Portal:Mexico

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The Temple of Warriors at Chichen Itza, Mexico
The Temple of Warriors at Chichen Itza, Mexico

¡Bienvenido! Welcome to the Mexico portal

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Location of Mexico on world map

Mexico (/ˈmɛksɪk/ (About this soundlisten); Spanish: México [ˈmexiko] (About this soundlisten)), officially the United Mexican States (Spanish: About this soundEstados Unidos Mexicanos ), is a federal republic in North America. It is bordered on the north by the United States; on the south and west by the Pacific Ocean; on the southeast by Guatemala, Belize, and the Caribbean Sea; and on the east by the Gulf of Mexico. Covering almost two million square kilometres (over 760,000 sq mi), Mexico is the fifth largest country in the Americas by total area and the 13th largest independent nation in the world. With an estimated population of over 113 million, it is the eleventh most populous and the most populous Spanish-speaking country in the world and the second most populous country in Latin America. Mexico is a federation comprising thirty-one states and a Federal District, its capital and largest city.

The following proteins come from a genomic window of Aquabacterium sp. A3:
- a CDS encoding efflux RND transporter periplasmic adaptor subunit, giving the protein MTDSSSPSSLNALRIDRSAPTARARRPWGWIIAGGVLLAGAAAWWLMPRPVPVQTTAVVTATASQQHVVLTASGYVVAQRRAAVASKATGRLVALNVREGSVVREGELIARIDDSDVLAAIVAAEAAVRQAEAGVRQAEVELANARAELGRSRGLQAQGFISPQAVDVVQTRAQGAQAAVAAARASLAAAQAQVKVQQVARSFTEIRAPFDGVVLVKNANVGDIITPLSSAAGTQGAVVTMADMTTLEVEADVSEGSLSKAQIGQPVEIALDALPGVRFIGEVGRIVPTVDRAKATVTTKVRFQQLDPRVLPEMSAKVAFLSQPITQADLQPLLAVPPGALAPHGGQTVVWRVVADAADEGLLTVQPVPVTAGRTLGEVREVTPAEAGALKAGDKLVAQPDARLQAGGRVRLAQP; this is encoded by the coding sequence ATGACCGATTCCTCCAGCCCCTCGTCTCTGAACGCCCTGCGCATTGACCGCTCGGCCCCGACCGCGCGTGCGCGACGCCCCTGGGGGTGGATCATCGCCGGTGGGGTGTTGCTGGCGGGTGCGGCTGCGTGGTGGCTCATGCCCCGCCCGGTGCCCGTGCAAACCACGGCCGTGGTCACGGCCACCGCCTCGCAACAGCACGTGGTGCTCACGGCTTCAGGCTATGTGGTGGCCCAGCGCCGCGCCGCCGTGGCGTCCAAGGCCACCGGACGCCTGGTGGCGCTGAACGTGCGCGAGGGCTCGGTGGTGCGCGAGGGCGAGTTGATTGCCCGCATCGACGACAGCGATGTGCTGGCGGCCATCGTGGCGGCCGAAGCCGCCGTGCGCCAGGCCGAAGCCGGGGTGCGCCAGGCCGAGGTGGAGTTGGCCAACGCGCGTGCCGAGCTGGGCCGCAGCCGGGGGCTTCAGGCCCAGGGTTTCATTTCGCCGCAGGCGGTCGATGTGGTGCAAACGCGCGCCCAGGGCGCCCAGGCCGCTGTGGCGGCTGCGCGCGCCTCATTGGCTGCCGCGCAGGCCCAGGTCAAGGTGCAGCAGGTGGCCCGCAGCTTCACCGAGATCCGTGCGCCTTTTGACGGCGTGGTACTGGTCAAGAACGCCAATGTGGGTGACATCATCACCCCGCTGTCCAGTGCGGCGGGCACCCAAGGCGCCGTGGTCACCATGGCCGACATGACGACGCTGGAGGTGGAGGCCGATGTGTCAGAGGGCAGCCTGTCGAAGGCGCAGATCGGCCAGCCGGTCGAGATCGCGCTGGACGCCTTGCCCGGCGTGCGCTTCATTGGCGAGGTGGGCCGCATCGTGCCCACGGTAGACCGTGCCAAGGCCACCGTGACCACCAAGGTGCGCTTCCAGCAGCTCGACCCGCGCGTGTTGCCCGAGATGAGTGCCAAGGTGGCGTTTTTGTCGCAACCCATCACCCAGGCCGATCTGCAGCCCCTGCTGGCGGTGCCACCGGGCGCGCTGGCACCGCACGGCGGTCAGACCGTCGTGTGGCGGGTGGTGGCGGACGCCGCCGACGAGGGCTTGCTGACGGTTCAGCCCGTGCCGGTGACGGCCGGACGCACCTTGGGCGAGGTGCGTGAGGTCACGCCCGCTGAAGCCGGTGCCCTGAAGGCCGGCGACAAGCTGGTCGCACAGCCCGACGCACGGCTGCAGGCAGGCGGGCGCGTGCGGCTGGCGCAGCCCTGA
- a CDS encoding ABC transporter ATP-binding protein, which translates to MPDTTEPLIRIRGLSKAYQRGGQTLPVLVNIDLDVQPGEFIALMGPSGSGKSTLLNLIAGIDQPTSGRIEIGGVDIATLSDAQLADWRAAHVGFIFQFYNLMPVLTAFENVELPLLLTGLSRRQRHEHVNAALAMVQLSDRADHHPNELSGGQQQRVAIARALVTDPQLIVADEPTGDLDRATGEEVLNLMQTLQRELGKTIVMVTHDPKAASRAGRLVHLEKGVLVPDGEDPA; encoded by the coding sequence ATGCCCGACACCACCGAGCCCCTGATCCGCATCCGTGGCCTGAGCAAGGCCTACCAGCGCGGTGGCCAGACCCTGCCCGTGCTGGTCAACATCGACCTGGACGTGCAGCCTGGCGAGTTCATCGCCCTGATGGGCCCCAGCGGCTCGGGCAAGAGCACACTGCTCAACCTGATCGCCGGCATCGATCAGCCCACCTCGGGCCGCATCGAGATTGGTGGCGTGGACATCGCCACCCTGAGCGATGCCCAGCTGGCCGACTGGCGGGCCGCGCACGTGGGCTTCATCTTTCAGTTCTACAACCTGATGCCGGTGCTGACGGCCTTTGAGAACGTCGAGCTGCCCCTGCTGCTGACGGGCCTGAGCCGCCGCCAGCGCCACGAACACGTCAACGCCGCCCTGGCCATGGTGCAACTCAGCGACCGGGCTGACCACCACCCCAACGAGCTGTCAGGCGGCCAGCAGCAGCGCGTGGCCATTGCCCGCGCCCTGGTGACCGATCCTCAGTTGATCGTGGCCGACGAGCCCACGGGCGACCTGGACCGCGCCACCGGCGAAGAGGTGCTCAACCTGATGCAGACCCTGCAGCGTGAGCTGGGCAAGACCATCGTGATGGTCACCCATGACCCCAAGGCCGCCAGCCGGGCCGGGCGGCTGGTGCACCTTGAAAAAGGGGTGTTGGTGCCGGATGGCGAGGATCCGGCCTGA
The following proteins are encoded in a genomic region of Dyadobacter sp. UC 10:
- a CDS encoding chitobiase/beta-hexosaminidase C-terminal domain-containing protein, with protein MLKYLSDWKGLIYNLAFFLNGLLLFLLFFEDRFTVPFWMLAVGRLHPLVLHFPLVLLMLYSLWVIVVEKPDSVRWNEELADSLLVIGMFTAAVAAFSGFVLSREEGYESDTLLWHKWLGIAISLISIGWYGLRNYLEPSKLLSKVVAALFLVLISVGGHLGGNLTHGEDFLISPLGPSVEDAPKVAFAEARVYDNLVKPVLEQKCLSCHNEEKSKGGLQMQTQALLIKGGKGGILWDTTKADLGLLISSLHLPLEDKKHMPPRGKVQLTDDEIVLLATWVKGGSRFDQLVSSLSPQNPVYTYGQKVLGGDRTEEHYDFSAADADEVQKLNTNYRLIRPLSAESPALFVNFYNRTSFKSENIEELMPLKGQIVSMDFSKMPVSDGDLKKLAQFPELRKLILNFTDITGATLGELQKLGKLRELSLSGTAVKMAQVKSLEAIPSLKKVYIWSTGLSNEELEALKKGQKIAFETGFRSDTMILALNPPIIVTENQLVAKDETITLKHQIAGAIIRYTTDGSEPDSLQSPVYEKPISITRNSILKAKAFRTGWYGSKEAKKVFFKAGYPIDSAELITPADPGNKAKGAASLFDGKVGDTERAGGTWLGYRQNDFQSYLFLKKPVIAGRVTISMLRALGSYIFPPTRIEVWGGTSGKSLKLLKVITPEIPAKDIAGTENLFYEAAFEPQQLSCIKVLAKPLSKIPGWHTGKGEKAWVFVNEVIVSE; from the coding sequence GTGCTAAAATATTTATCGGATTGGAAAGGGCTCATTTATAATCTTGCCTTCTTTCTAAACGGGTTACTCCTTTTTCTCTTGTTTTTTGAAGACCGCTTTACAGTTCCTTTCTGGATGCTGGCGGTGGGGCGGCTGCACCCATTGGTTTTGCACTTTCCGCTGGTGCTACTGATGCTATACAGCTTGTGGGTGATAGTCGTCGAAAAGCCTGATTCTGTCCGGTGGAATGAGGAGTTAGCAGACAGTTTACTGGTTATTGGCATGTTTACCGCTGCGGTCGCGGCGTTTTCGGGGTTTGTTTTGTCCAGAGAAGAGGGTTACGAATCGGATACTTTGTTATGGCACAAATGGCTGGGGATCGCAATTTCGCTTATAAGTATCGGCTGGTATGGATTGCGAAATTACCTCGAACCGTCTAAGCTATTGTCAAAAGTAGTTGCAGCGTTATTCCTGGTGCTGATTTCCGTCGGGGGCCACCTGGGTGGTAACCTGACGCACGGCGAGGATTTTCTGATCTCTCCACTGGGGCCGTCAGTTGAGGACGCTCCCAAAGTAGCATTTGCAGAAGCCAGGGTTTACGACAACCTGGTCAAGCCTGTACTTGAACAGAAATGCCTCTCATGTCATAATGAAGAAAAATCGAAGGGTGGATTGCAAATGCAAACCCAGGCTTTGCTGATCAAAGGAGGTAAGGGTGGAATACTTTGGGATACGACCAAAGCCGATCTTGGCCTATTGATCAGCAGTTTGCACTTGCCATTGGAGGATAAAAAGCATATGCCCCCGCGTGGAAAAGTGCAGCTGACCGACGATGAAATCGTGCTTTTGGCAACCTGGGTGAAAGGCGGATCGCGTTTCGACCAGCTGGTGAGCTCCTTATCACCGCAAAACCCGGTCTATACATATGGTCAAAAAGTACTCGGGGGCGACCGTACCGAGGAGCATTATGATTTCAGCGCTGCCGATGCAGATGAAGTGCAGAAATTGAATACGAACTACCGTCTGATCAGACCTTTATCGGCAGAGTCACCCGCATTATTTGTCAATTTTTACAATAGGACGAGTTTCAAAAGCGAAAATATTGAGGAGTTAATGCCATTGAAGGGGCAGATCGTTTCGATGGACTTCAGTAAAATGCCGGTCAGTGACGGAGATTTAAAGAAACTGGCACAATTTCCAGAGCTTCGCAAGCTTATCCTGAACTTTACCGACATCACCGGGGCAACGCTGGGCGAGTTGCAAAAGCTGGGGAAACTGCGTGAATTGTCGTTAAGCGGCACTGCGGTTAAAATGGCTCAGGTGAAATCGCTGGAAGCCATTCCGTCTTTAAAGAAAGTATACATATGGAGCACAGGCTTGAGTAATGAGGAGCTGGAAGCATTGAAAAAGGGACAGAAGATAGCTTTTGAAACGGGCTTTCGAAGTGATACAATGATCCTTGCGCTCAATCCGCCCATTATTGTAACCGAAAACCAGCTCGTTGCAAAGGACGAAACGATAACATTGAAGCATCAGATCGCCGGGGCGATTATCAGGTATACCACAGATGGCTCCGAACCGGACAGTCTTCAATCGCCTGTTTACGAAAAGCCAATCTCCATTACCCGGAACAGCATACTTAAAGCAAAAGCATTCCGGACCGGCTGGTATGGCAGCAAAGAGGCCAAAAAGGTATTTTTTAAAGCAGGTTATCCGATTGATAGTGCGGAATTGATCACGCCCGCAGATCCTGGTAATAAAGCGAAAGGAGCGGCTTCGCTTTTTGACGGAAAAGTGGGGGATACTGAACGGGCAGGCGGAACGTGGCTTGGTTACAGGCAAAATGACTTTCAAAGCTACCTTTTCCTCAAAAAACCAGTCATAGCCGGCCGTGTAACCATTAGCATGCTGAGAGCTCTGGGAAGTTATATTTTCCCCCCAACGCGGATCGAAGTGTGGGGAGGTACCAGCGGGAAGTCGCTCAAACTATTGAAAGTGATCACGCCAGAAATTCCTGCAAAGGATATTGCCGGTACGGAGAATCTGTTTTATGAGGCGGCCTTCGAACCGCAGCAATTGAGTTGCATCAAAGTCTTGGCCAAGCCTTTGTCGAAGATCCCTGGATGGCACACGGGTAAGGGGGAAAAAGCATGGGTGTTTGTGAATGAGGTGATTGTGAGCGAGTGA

Mexico has one of the world's largest economies, it is the tenth largest oil producer in the world, the largest silver producer in the world and is considered both a regional power and middle power. In addition, Mexico was the first Latin American member of the Organisation for Economic Co-operation and Development OECD (since 1994), and considered an upper-middle income country by the World Bank. Mexico is considered a newly industrialized country and an emerging power. It has the fifteenth largest nominal GDP and the tenth largest GDP by purchasing power parity. The economy is strongly linked to those of its North American Free Trade Agreement (NAFTA) partners, especially the United States. Mexico ranks sixth in the world and first in the Americas by number of UNESCO World Heritage Sites with 32, and in 2010 was the tenth most visited country in the world with 22.5 million international arrivals per year. According to Goldman Sachs, by 2050 Mexico is expected to become the world's fifth largest economy. PricewaterhouseCoopers estimated in January 2013 that by 2050 Mexico could be the world's seventh largest economy.